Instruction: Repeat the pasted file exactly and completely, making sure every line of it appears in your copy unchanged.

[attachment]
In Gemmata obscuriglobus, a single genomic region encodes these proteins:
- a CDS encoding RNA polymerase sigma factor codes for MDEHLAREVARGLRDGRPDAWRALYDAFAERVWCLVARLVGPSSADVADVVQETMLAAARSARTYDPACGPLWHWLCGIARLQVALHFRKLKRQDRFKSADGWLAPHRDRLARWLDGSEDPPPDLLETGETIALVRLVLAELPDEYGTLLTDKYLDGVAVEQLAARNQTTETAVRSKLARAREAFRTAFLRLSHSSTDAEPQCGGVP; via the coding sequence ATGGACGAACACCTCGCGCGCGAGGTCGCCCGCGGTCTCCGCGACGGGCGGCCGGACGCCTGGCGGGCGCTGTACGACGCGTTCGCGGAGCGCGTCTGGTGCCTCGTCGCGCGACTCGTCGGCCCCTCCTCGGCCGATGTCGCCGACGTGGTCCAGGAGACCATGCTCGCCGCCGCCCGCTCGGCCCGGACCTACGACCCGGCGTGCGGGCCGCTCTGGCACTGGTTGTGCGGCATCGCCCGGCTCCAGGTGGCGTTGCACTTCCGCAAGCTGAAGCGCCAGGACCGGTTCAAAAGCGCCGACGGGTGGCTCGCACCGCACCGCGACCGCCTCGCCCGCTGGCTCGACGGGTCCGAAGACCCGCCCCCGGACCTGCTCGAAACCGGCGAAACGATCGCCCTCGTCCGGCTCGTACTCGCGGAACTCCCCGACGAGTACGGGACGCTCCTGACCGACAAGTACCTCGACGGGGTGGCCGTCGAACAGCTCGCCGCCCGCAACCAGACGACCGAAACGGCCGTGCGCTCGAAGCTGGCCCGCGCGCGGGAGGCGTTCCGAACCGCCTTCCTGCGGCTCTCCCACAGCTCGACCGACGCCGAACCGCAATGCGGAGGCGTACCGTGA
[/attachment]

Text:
In Gemmata obscuriglobus, a single genomic region encodes these proteins:
- a CDS encoding RNA polymerase sigma factor codes for MDEHLAREVARGLRDGRPDAWRALYDAFAERVWCLVARLVGPSSADVADVVQETMLAAARSARTYDPACGPLWHWLCGIARLQVALHFRKLKRQDRFKSADGWLAPHRDRLARWLDGSEDPPPDLLETGETIALVRLVLAELPDEYGTLLTDKYLDGVAVEQLAARNQTTETAVRSKLARAREAFRTAFLRLSHSSTDAEPQCGGVP; via the coding sequence ATGGACGAACACCTCGCGCGCGAGGTCGCCCGCGGTCTCCGCGACGGGCGGCCGGACGCCTGGCGGGCGCTGTACGACGCGTTCGCGGAGCGCGTCTGGTGCCTCGTCGCGCGACTCGTCGGCCCCTCCTCGGCCGATGTCGCCGACGTGGTCCAGGAGACCATGCTCGCCGCCGCCCGCTCGGCCCGGACCTACGACCCGGCGTGCGGGCCGCTCTGGCACTGGTTGTGCGGCATCGCCCGGCTCCAGGTGGCGTTGCACTTCCGCAAGCTGAAGCGCCAGGACCGGTTCAAAAGCGCCGACGGGTGGCTCGCACCGCACCGCGACCGCCTCGCCCGCTGGCTCGACGGGTCCGAAGACCCGCCCCCGGACCTGCTCGAAACCGGCGAAACGATCGCCCTCGTCCGGCTCGTACTCGCGGAACTCCCCGACGAGTACGGGACGCTCCTGACCGACAAGTACCTCGACGGGGTGGCCGTCGAACAGCTCGCCGCCCGCAACCAGACGACCGAAACGGCCGTGCGCTCGAAGCTGGCCCGCGCGCGGGAGGCGTTCCGAACCGCCTTCCTGCGGCTCTCCCACAGCTCGACCGACGCCGAACCGCAATGCGGAGGCGTACCGTGA